To protect it from drying out, a worker sprays water onto a millennia-old chariot recently unearthed in the city of Luoyang (map) in central China.
Overall, 5 chariots and 12 horse skeletons were found in the tomb pit, according to China's state-sponsored Xinhua news service. Archaeologists believe the tomb was dug as part of the funeral rites of a minister or other nobleman during the Eastern Zhou dynasty period, about 2,500 years ago.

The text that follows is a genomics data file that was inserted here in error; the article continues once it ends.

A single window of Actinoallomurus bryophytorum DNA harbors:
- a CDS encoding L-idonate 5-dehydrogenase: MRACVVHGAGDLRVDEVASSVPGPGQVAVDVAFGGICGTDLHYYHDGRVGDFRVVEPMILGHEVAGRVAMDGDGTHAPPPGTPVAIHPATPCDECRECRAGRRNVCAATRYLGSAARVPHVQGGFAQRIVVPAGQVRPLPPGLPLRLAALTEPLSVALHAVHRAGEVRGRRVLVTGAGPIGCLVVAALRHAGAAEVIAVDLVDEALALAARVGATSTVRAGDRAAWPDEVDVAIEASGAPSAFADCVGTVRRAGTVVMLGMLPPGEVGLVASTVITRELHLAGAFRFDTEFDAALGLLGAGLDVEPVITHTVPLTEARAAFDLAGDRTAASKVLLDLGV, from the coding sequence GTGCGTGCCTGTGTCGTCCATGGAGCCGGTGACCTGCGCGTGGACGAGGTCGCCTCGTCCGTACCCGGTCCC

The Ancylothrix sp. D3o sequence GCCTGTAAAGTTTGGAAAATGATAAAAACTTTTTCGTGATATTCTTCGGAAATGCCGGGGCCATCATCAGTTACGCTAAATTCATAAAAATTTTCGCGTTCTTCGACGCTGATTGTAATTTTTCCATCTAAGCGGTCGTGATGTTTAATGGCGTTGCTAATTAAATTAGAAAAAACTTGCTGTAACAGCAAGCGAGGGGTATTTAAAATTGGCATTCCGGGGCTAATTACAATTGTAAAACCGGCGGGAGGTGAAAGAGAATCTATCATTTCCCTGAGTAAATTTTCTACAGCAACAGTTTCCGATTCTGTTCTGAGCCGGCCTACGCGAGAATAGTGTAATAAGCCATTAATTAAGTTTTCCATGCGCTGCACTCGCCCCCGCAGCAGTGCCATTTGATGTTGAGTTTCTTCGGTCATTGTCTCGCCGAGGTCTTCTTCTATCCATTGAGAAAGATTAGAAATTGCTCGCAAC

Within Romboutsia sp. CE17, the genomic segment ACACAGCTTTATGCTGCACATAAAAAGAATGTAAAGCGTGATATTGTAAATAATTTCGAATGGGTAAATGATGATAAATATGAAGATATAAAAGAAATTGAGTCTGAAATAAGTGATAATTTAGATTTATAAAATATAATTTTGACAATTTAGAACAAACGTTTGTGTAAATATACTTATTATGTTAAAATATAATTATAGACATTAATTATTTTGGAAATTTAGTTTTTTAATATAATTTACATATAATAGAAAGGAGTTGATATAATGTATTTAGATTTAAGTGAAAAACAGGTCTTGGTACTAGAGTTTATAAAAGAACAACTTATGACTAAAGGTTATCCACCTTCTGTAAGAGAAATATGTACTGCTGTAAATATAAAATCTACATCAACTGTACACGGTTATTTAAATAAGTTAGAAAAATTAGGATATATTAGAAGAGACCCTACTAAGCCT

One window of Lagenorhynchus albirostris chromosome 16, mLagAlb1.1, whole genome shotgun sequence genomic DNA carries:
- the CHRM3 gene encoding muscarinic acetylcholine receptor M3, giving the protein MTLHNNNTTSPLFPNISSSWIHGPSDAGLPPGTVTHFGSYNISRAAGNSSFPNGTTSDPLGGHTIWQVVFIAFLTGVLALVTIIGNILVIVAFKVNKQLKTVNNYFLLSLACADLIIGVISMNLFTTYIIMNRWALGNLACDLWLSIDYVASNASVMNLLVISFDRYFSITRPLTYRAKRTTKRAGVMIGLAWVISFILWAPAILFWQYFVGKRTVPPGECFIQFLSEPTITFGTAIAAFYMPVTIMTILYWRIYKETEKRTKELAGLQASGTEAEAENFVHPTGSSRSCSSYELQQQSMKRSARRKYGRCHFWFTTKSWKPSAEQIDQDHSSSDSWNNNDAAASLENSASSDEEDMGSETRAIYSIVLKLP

Chariots were important vehicles of war during the Zhou dynasty and were driven by nobleman-warriors wielding halberds or spears, said David Sena, a China historian at the University of Texas at Austin who was not involved in the discovery.
"During this period, there wasn't a distinction between the military class and an educated aristocratic class," Sena said.
"People with aristocratic backgrounds were expected to do both, and riding a chariot was one of the skills that a nobleman was expected to have."
(Related: "Ancient Olympic Chariot Racetrack Located?")